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SAT0433 Hyaluronic Acid is a Marker of Active Arthritis, but not Systemic Inflammation in Systemic Juvenile Idiopathic Arthritis
  1. B. Hugle1,
  2. M. Olsson2,
  3. N. Fischer3,
  4. M. Herrmann4,
  5. K. Lindblad-Toh2,
  6. J.-P. Haas1
  1. 1German Center for Pediatric and Adolescent Rheumatology, Garmisch-Partenkirchen, Germany
  2. 2Science for Life Laboratory, Uppsala University, Uppsala, Sweden
  3. 3Deutsches Zentrum Für Kinder- Und Jugendrheumatologie, Garmisch-Partenkirchen
  4. 4Internal Medicine, University Hospital Erlangen, Erlangen, Germany

Abstract

Background Systemic juvenile idiopathic arthritis (JIA) is a subtype of childhood arthritis associated with significant systemic inflammation as well as arthritis. Hyaluronic acid as a constituent of connective tissue has previously been described as a marker for arthritis in JIA in an Asian population. Mutations in hyaluronic acid synthase 2 leading to accumulation of hyaluronic acid have been found to be associated with a periodic fever syndrome in Shar-Pei dogs. Hyaluronic acid has therefore been suspected as a risk factor for systemic inflammation in humans.

Objectives To investigate the correlation of hyaluronic acid levels with clinical manifestations and markers of inflammation in patients with systemic juvenile idiopathic arthritis.

Methods Patient sera and clinical data were acquired from the AIDnet database, a German database and biobank where samples from patients with inflammatory syndromes including periodic fevers syndromes and systemic JIA are collected prospectively. A single center sample of all patients diagnosed with systemic JIA was obtained, and hyaluronic acid levels were determined from frozen sera samples. Demographic data, data on medication and laboratory data on inflammatory parameters (C-reactive protein, ESR, S100A8/A9 and S100A12) from the time points the serum samples were obtained were extracted from the AIDnet database. A retrospective chart survey was used to determine systemic inflammatory activity and arthritis activity. Patients were deemed to have systemic activity if they had fever and at least one other symptom according to the ILAR criteria at time of obtaining the sample, and were deemed to have active arthritis if they had at least one swollen joint or tenderness and limitation of motion at time of obtaining the sample. Univariate analysis was performed using descriptive statistics, Student’s T-test and the Pearson correlation coefficient.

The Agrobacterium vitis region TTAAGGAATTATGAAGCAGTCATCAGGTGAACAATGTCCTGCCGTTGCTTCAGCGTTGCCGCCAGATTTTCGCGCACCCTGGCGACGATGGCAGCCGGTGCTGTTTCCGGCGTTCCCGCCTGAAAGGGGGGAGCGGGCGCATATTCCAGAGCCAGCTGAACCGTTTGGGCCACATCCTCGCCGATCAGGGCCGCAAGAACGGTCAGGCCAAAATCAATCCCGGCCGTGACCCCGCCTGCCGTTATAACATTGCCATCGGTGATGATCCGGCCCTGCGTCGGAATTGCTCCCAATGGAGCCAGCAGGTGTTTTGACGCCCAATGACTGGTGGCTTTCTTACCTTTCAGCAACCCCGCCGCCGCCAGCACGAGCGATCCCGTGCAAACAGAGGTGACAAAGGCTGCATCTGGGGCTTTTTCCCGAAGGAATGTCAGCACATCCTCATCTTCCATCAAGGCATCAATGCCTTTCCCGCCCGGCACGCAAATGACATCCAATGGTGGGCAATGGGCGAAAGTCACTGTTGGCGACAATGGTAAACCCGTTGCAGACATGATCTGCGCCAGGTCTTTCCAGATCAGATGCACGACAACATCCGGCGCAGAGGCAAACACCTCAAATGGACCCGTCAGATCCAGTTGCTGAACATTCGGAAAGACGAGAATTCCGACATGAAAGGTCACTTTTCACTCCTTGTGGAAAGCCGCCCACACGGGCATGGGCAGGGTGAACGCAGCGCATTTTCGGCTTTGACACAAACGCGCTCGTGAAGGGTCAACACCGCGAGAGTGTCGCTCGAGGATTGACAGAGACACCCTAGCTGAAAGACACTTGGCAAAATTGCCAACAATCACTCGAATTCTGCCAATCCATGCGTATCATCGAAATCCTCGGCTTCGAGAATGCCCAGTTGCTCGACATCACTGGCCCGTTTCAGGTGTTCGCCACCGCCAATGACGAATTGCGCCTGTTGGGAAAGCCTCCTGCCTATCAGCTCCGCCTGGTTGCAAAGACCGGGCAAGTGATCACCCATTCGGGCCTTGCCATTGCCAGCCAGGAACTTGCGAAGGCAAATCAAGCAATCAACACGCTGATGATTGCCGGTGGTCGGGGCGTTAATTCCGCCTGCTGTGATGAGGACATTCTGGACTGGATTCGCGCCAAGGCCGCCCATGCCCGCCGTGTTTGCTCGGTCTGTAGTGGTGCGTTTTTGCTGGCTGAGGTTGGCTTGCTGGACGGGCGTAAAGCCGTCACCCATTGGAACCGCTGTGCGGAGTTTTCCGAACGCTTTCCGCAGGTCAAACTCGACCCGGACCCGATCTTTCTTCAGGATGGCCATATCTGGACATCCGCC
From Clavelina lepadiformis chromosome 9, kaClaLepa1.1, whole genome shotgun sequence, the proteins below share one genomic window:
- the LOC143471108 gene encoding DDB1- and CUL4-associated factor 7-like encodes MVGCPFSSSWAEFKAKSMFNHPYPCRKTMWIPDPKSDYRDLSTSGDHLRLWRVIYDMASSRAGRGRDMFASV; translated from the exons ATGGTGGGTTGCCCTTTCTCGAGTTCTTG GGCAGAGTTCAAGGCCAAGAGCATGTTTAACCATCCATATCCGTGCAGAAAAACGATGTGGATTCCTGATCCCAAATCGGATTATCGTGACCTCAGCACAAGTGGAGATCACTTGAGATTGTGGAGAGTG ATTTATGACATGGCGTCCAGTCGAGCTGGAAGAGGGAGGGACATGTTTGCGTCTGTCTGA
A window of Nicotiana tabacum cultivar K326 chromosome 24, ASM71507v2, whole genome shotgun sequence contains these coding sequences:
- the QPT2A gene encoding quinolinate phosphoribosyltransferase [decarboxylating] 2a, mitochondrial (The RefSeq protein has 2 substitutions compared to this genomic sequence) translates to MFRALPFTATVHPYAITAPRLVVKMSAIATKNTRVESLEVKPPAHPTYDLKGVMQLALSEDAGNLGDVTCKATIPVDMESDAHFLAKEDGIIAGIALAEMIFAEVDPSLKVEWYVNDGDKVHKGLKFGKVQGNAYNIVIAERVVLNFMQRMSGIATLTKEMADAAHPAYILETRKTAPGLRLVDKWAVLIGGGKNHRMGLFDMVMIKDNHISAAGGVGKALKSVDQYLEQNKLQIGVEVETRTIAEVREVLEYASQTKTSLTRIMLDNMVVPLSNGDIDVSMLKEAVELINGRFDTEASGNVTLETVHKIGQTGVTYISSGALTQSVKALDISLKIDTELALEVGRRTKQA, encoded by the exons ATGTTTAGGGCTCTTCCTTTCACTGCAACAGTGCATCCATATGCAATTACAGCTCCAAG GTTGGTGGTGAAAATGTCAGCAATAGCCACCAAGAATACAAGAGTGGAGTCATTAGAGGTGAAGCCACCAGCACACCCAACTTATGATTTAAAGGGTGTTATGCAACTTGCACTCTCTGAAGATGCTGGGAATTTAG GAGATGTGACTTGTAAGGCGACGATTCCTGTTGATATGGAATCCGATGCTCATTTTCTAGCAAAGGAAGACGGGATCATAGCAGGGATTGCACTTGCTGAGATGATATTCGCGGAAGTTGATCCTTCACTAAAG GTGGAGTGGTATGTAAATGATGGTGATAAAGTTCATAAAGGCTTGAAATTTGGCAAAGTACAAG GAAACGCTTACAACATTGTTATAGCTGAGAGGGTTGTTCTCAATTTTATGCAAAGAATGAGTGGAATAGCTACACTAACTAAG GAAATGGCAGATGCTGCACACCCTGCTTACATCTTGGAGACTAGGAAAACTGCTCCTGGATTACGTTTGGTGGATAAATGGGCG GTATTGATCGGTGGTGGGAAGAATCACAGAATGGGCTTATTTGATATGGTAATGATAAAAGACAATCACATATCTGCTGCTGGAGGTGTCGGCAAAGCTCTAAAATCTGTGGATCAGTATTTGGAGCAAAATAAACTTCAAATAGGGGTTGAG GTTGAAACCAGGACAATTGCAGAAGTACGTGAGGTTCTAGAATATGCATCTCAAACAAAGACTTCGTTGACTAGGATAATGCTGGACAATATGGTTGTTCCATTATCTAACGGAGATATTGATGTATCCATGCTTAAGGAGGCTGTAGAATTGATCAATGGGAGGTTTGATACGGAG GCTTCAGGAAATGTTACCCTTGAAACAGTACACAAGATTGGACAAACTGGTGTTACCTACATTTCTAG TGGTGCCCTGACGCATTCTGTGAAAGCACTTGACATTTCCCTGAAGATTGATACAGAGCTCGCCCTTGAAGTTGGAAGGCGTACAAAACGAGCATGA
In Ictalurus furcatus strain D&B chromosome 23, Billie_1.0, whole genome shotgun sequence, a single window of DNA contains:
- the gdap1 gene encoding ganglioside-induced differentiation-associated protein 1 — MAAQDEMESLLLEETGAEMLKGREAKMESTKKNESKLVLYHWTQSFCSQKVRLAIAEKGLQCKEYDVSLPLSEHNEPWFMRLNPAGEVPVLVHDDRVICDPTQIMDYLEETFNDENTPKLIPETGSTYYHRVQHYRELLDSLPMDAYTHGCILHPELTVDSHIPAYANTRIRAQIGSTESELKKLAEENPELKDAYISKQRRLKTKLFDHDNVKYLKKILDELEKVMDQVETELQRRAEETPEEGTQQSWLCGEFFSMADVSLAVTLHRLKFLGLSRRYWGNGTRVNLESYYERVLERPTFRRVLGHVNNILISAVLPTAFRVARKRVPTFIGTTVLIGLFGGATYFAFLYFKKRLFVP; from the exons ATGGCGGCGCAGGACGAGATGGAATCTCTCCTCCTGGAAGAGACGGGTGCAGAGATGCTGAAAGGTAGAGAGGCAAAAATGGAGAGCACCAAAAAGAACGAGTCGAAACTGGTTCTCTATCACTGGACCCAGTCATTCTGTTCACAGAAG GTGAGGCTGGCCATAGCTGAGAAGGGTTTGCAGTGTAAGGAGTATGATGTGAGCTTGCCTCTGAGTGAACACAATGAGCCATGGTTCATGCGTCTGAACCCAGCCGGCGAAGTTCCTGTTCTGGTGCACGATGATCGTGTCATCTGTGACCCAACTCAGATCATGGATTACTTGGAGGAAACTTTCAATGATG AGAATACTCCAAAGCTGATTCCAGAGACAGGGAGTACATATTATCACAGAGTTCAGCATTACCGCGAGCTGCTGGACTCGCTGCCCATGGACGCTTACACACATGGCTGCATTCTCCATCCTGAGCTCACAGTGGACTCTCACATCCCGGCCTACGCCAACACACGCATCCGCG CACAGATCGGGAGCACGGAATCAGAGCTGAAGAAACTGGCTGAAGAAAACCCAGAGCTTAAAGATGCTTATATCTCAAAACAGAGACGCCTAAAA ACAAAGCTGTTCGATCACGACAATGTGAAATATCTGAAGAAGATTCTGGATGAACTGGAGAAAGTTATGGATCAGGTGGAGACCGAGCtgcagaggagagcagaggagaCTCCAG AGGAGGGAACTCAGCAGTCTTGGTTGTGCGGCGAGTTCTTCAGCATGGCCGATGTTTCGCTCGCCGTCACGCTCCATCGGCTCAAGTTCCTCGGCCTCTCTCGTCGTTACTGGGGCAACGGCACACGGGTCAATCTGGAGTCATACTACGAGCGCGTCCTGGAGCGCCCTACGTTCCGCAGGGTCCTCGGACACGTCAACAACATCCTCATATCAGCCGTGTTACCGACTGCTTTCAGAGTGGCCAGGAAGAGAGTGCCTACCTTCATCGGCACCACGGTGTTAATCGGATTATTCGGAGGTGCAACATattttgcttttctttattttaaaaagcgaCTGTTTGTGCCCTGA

Results 25 patients were included in the study, of which 13 had active arthritis and 3 active systemic symptoms at time of sampling. 48% were treated with prednisone, 76% with a DMARD and 72% with a biologic drug at time of sampling. Patients with systemic symptoms had a mean level of hyaluronic acid of 61.0 µg/l, compared to 134.5 µg/l in patients with no systemic symptoms (p=0.330). However, patients with active arthritis had a mean level of hyaluronic acid of 180.5 µg/l, compared to 48.1 mg/l in patients without active arthritis (p= 0.002). No significant correlations were found between levels of hyaluronic acid and levels of CRP, ESR, S100A8/A9 and S100A12.

Conclusions In this Caucasian population, hyaluronic acid levels are correlated with clinical arthritis, but not with systemic activity or inflammatory parameters in systemic juvenile idiopathic arthritis. Hyaluronic acid does not appear to be a driver of systemic inflammation in sJIA.

Disclosure of Interest None Declared

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